It was an amazing day at church this morning. It was Rally Day, the first day of Sunday School, the first day of a brand new Sunday School program at our church, with new teachers, a new curriculum, and a new style of teaching. It was Youth Sunday, an annual event where our teenagers plan and lead worship. It was the first day of a brand new youth ministry program. It was “Bring a Friend” Sunday, a new thing our Evangelism Committee tried. We even had an ice cream social after worship. And from what I saw, everything went great. It was an amazing day.
But I am miserable right now. Because here’s the truth: I made at least two mistakes this morning, and that’s all I can remember. Here’s the truth: the Dark Voice in my head is telling me right now: you should have known better. I’m sorry. I’m truly sorry for what I did wrong. I know rationally that these mistakes are minor, honestly. I know rationally that I can learn from them, and grow. But it doesn’t matter, not to the Dark Voice. Because all he hears are the mistakes. He paid no attention to what went well, because he was trolling all morning for missteps. He found two, and he’s also rummaging around in my memory now, trying to search for more. He’s encouraging me to check my email regularly to see if anybody is reaching out to me in anger or disappointment.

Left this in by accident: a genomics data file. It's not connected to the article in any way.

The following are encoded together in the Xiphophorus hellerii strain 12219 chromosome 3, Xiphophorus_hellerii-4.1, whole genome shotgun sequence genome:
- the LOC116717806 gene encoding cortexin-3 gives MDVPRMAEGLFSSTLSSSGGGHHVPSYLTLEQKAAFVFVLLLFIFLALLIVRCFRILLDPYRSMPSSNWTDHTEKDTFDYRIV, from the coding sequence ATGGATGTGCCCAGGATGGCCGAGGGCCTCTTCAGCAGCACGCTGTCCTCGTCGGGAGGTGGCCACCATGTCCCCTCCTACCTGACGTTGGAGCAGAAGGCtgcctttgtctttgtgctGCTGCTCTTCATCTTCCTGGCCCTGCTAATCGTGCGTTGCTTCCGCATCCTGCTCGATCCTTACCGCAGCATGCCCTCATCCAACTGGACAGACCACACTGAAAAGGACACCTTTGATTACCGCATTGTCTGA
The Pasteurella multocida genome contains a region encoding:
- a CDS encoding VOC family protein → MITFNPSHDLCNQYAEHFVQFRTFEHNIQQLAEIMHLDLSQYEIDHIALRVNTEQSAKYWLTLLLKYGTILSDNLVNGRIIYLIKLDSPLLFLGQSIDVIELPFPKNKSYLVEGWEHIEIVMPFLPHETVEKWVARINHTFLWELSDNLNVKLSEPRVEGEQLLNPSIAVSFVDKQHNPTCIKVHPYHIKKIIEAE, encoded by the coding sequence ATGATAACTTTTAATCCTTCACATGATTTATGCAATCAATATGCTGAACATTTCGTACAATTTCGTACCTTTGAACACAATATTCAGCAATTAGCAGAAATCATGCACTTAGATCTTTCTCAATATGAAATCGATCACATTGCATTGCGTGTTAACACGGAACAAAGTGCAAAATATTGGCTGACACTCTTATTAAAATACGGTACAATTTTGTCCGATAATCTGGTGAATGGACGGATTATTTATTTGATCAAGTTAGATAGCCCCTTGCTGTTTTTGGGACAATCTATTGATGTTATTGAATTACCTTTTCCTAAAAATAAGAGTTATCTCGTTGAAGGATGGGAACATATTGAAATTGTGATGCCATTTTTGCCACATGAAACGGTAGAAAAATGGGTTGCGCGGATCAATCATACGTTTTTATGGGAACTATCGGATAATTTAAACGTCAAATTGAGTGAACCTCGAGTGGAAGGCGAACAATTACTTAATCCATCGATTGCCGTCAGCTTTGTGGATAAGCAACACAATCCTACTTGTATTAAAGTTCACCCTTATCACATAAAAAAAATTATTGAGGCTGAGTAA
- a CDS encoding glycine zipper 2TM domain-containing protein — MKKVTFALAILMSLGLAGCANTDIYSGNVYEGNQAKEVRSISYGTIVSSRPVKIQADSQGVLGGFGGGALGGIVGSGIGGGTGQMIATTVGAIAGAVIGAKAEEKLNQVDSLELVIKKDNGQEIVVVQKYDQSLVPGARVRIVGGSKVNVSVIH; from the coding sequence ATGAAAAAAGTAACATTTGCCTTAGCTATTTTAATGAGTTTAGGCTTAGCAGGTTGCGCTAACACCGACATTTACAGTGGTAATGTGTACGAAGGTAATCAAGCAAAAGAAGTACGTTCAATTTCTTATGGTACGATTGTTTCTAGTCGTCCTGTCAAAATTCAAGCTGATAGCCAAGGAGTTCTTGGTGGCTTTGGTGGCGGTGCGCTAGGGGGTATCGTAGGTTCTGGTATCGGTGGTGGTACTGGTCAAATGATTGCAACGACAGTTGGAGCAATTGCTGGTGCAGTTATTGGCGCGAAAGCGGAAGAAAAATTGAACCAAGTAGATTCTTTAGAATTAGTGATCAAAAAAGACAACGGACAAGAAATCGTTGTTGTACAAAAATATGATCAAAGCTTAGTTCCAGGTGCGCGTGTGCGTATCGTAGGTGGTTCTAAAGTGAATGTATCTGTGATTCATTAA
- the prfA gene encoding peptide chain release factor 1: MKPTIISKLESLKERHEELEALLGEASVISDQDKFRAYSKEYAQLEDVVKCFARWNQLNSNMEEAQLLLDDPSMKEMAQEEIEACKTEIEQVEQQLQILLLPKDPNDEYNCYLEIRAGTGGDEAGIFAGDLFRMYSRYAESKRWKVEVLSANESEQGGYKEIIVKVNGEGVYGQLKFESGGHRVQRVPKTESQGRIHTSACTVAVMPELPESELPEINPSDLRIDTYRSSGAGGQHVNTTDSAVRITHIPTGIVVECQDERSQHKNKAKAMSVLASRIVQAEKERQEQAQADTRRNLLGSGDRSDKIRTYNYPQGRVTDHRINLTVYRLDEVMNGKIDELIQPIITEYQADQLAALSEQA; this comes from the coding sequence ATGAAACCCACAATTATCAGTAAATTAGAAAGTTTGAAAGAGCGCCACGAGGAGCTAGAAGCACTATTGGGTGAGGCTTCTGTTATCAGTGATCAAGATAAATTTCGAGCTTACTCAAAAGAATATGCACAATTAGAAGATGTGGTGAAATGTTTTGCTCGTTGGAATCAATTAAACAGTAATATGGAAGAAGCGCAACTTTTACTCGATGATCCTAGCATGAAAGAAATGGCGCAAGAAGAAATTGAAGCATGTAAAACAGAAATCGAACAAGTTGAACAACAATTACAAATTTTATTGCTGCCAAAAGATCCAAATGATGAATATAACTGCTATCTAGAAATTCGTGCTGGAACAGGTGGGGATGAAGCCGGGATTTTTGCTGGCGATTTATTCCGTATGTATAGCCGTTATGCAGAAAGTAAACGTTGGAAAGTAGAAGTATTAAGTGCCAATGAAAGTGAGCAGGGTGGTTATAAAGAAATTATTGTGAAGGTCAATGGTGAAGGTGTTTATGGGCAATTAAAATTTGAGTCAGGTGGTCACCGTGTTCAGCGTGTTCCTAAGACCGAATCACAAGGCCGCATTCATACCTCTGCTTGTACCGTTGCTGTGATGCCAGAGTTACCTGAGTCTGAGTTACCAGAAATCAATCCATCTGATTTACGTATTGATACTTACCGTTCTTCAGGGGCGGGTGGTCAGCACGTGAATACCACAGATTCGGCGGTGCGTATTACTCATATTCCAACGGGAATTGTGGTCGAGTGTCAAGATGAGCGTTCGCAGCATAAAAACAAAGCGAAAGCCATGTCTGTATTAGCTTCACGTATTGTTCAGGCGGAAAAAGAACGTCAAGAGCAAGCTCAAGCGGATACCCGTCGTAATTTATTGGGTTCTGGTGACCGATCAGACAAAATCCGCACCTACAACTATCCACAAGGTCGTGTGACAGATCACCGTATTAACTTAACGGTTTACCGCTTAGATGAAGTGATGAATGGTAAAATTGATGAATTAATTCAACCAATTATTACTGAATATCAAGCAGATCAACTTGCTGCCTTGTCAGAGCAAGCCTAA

I recently read a post on Facebook about pastors and depression. It mentioned a whole bunch of ways in which pastors face stress, and are susceptible to depression. Things like long hours and high expectations; They seemed to all be accurate, but they missed a really important piece: some of us are susceptible to depression not because we’re pastors, but because that’s just part of our psychological makeup.
Sigh. This is the truth. It doesn’t matter what happens: the Dark Voice is always here.